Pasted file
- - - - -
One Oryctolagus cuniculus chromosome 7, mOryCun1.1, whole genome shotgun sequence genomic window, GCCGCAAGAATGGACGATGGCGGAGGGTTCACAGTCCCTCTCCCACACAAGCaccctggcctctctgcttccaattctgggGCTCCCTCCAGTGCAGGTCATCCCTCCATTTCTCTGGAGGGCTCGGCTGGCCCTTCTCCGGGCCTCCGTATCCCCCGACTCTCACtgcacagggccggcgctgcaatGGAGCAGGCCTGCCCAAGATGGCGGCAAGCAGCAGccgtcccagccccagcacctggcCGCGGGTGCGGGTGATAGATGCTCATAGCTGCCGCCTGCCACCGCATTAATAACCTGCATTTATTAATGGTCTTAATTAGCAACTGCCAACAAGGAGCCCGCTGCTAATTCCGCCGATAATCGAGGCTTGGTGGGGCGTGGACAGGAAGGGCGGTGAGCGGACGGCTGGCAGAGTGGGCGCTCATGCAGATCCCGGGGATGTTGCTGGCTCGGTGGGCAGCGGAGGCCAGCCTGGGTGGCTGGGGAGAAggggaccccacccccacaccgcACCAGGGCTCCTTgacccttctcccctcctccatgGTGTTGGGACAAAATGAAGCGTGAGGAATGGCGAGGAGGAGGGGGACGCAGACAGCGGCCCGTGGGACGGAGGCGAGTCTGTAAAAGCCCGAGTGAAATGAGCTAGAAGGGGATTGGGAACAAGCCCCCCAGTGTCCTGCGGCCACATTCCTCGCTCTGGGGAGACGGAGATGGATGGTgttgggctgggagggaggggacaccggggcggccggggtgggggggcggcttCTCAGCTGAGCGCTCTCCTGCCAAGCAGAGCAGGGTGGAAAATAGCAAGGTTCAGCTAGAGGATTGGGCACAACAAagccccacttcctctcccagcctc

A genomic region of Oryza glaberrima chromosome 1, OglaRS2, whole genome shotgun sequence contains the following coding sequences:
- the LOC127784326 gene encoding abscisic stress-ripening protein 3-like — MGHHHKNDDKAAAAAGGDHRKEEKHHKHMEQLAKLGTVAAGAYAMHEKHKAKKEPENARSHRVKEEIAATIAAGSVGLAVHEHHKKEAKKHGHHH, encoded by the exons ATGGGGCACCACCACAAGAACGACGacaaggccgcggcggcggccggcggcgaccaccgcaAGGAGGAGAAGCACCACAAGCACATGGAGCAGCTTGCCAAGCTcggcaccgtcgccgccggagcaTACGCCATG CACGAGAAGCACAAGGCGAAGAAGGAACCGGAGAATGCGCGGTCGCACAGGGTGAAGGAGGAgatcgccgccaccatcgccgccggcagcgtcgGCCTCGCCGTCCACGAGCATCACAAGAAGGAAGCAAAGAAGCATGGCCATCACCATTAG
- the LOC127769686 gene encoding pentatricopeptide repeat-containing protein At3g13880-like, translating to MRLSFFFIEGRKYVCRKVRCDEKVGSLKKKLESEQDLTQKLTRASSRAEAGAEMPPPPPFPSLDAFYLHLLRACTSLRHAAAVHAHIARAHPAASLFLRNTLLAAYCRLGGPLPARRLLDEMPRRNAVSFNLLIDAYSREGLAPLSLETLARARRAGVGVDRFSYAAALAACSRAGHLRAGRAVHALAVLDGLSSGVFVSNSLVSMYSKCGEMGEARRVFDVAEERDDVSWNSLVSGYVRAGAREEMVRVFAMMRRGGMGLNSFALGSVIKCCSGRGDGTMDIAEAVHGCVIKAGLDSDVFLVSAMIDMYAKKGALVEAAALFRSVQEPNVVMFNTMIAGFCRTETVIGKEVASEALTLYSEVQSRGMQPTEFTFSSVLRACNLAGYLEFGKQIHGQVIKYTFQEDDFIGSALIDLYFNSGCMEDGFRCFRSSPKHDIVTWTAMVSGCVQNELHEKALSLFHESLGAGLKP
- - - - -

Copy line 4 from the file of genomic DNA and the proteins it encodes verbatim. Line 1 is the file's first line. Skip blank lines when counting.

- the LOC127769686 gene encoding pentatricopeptide repeat-containing protein At3g13880-like, translating to MRLSFFFIEGRKYVCRKVRCDEKVGSLKKKLESEQDLTQKLTRASSRAEAGAEMPPPPPFPSLDAFYLHLLRACTSLRHAAAVHAHIARAHPAASLFLRNTLLAAYCRLGGPLPARRLLDEMPRRNAVSFNLLIDAYSREGLAPLSLETLARARRAGVGVDRFSYAAALAACSRAGHLRAGRAVHALAVLDGLSSGVFVSNSLVSMYSKCGEMGEARRVFDVAEERDDVSWNSLVSGYVRAGAREEMVRVFAMMRRGGMGLNSFALGSVIKCCSGRGDGTMDIAEAVHGCVIKAGLDSDVFLVSAMIDMYAKKGALVEAAALFRSVQEPNVVMFNTMIAGFCRTETVIGKEVASEALTLYSEVQSRGMQPTEFTFSSVLRACNLAGYLEFGKQIHGQVIKYTFQEDDFIGSALIDLYFNSGCMEDGFRCFRSSPKHDIVTWTAMVSGCVQNELHEKALSLFHESLGAGLKP